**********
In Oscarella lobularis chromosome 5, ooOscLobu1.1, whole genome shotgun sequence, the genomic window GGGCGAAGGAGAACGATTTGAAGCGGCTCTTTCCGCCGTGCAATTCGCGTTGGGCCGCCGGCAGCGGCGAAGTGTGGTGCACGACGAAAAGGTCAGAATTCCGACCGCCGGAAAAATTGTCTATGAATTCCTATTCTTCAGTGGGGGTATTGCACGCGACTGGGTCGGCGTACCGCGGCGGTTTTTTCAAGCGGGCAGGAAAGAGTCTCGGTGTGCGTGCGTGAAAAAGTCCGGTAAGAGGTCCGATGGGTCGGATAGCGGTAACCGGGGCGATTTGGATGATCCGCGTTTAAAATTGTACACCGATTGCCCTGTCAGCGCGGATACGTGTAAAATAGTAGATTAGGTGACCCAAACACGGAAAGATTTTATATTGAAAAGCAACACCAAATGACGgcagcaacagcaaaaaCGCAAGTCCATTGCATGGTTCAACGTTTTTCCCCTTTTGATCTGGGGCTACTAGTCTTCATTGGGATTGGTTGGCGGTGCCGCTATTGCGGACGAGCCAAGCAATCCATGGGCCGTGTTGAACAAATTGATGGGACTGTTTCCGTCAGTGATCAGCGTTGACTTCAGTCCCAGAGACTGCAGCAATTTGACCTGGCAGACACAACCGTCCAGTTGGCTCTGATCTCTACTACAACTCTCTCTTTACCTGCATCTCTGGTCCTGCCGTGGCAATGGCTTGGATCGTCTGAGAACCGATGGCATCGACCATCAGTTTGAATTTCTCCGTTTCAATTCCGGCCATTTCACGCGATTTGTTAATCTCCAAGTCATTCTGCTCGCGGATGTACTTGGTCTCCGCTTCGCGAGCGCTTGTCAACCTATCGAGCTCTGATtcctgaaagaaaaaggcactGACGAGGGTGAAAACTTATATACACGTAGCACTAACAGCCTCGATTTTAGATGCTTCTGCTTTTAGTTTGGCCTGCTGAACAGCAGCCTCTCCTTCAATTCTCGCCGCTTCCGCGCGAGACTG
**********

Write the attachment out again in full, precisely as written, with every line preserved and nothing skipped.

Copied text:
In Oscarella lobularis chromosome 5, ooOscLobu1.1, whole genome shotgun sequence, the genomic window GGGCGAAGGAGAACGATTTGAAGCGGCTCTTTCCGCCGTGCAATTCGCGTTGGGCCGCCGGCAGCGGCGAAGTGTGGTGCACGACGAAAAGGTCAGAATTCCGACCGCCGGAAAAATTGTCTATGAATTCCTATTCTTCAGTGGGGGTATTGCACGCGACTGGGTCGGCGTACCGCGGCGGTTTTTTCAAGCGGGCAGGAAAGAGTCTCGGTGTGCGTGCGTGAAAAAGTCCGGTAAGAGGTCCGATGGGTCGGATAGCGGTAACCGGGGCGATTTGGATGATCCGCGTTTAAAATTGTACACCGATTGCCCTGTCAGCGCGGATACGTGTAAAATAGTAGATTAGGTGACCCAAACACGGAAAGATTTTATATTGAAAAGCAACACCAAATGACGgcagcaacagcaaaaaCGCAAGTCCATTGCATGGTTCAACGTTTTTCCCCTTTTGATCTGGGGCTACTAGTCTTCATTGGGATTGGTTGGCGGTGCCGCTATTGCGGACGAGCCAAGCAATCCATGGGCCGTGTTGAACAAATTGATGGGACTGTTTCCGTCAGTGATCAGCGTTGACTTCAGTCCCAGAGACTGCAGCAATTTGACCTGGCAGACACAACCGTCCAGTTGGCTCTGATCTCTACTACAACTCTCTCTTTACCTGCATCTCTGGTCCTGCCGTGGCAATGGCTTGGATCGTCTGAGAACCGATGGCATCGACCATCAGTTTGAATTTCTCCGTTTCAATTCCGGCCATTTCACGCGATTTGTTAATCTCCAAGTCATTCTGCTCGCGGATGTACTTGGTCTCCGCTTCGCGAGCGCTTGTCAACCTATCGAGCTCTGATtcctgaaagaaaaaggcactGACGAGGGTGAAAACTTATATACACGTAGCACTAACAGCCTCGATTTTAGATGCTTCTGCTTTTAGTTTGGCCTGCTGAACAGCAGCCTCTCCTTCAATTCTCGCCGCTTCCGCGCGAGACTG